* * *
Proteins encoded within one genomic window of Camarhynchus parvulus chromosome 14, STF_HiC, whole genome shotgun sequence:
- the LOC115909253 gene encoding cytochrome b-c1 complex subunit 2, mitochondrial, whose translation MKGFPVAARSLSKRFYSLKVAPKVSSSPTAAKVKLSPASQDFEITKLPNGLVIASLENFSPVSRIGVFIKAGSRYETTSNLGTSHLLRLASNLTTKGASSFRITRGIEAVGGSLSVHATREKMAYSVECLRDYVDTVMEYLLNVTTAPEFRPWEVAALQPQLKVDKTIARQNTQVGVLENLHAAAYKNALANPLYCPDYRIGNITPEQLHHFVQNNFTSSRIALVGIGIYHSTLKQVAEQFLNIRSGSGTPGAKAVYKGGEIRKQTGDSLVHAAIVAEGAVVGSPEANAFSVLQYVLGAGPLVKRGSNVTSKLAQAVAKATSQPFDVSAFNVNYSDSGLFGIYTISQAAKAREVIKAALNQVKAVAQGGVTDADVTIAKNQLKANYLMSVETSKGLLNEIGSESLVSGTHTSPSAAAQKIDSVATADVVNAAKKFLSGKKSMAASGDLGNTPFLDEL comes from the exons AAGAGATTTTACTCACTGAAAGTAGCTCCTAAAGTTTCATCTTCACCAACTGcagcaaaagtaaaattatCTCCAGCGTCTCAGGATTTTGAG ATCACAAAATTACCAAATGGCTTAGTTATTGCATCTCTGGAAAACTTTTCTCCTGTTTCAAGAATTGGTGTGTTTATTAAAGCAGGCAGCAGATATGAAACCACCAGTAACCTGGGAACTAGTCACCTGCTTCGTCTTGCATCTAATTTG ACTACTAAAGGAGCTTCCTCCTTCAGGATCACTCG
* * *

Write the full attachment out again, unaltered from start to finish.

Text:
Proteins encoded within one genomic window of Camarhynchus parvulus chromosome 14, STF_HiC, whole genome shotgun sequence:
- the LOC115909253 gene encoding cytochrome b-c1 complex subunit 2, mitochondrial, whose translation MKGFPVAARSLSKRFYSLKVAPKVSSSPTAAKVKLSPASQDFEITKLPNGLVIASLENFSPVSRIGVFIKAGSRYETTSNLGTSHLLRLASNLTTKGASSFRITRGIEAVGGSLSVHATREKMAYSVECLRDYVDTVMEYLLNVTTAPEFRPWEVAALQPQLKVDKTIARQNTQVGVLENLHAAAYKNALANPLYCPDYRIGNITPEQLHHFVQNNFTSSRIALVGIGIYHSTLKQVAEQFLNIRSGSGTPGAKAVYKGGEIRKQTGDSLVHAAIVAEGAVVGSPEANAFSVLQYVLGAGPLVKRGSNVTSKLAQAVAKATSQPFDVSAFNVNYSDSGLFGIYTISQAAKAREVIKAALNQVKAVAQGGVTDADVTIAKNQLKANYLMSVETSKGLLNEIGSESLVSGTHTSPSAAAQKIDSVATADVVNAAKKFLSGKKSMAASGDLGNTPFLDEL comes from the exons AAGAGATTTTACTCACTGAAAGTAGCTCCTAAAGTTTCATCTTCACCAACTGcagcaaaagtaaaattatCTCCAGCGTCTCAGGATTTTGAG ATCACAAAATTACCAAATGGCTTAGTTATTGCATCTCTGGAAAACTTTTCTCCTGTTTCAAGAATTGGTGTGTTTATTAAAGCAGGCAGCAGATATGAAACCACCAGTAACCTGGGAACTAGTCACCTGCTTCGTCTTGCATCTAATTTG ACTACTAAAGGAGCTTCCTCCTTCAGGATCACTCG